Committed by Gilbert: Leave It On the Shelf or Commit?

Posted by on 23 Apr, 2010

elizabeth gilbert committed.jpgAs much as I Love to hate Elizabeth Gilbert (in a I-can’t-stand-you-because-you-make-a-living-traveling way) and Pray that she loses a tooth (because she’s intelligent, rich, and pretty) I Eat her books like I’m desert-island stranded and she’s the last author on earth.
Sure, her tales of travel in Eat, Pray Love make me green with bridezilla envy, but she has writing chops. I enjoyed Eat, Pray, Love and hated it at the same time because she’s writing about a life rich with pasta, hot Italian guys, and “finding herself.”
Ohhh, the unfairness – just imagine the luxury of a much-delayed gap year with actual money to spend.
She may have the Eat, Praying, and Loving thing down, but what could Gilbert, a divorcee possibly tell this bridezilla about marriage?

Committed, Required Reading for Every Bridezilla


Gilbert and her Brazilian-born-lover (sigh) Felipe can’t live together in the US unless they tie the knot. Together they roam the planet in search of a reason to get married. No jobs. No family obligations. Nothing to do but travel, eat, and talk. In Southeast Asia.
Both have been emotionally damaged by their past divorces. Unlike those young, naive bridezillas, who want the party in the princess dress, Gilbert is apprehensive about tying the knot. So she does what every good writer does – she researches it.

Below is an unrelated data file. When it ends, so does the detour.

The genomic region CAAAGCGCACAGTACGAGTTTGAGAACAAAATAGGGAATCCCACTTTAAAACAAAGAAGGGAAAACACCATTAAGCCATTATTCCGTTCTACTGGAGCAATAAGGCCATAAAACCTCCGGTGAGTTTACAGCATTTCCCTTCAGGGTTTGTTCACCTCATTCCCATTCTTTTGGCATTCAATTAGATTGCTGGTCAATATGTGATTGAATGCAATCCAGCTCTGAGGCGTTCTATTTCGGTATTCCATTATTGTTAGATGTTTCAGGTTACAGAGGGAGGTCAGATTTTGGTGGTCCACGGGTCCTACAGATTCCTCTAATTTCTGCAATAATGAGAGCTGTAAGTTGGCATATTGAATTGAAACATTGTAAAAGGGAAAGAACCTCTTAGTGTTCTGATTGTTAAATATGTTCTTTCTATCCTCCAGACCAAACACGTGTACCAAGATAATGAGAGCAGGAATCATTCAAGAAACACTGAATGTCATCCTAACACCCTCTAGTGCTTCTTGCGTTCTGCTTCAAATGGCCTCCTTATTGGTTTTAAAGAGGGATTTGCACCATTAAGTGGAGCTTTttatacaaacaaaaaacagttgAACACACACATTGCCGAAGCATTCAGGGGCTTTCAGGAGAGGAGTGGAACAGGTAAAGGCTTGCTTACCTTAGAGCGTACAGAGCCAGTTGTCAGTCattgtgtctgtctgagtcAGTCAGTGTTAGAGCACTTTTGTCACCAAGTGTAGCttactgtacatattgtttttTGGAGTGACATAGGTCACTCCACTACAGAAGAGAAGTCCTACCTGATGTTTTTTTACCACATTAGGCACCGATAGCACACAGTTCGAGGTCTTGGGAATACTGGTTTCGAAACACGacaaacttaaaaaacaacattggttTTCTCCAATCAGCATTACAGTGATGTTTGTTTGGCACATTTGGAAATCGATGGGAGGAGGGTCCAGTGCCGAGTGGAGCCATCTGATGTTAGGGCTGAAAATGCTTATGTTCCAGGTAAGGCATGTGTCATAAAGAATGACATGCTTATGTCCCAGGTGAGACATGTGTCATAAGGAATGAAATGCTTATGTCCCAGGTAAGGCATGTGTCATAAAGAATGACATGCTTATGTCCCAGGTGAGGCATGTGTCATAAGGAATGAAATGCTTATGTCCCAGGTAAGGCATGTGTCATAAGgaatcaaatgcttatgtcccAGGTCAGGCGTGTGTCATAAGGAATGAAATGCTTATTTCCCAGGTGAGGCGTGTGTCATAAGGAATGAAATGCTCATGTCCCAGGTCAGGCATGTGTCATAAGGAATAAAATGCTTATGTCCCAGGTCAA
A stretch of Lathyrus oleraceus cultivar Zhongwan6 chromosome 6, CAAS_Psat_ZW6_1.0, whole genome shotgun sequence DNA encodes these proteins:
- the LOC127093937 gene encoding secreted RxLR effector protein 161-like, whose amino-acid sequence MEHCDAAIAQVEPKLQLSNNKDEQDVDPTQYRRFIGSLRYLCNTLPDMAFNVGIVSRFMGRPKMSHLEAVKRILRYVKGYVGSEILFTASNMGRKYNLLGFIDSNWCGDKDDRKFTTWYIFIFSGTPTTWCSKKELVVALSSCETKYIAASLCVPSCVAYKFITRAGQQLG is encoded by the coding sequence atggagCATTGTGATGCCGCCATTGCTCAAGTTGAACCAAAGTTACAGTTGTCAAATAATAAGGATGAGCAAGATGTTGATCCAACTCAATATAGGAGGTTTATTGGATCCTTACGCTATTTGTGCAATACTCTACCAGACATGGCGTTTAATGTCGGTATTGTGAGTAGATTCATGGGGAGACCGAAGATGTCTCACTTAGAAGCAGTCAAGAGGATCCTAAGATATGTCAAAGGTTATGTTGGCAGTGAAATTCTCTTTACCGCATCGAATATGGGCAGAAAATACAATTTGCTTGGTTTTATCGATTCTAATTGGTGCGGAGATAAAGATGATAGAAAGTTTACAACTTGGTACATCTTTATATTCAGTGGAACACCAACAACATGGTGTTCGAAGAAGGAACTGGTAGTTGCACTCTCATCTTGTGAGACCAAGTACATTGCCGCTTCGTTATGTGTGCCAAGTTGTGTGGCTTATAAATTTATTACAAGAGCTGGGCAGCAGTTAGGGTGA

Truthfully, the beginning nearly put me to sleep. It read like an 8th- grade history book. She goes into the entire history of marriage when I wanted the juicy tidbits of her relationship with Felipe. I don’t care that the early Christians didn’t believe in marriage. I don’t care about Buddha’s views on desire and infatuation.
I care about you holing up in Bali with a Brazilian-millionaire-lover, exiled from your hometown. That’s much more interesting.
That said, the book takes an exciting turn after the first few chapters. She starts talking to people about their life decisions – what makes a marriage tick? Can a woman have her own identity in a marriage? Is marriage more beneficial to a man or woman? What’s the point of a marriage ceremony? (It’s not to show off your Vera Wang gown.)
It’s not a beach read – this is a serious book, so put on those Versace reading glasses. One you get passed the first few chapters, you won’t want to put it down. Committed should be required reading for every bridezilla on her way down the aisle.

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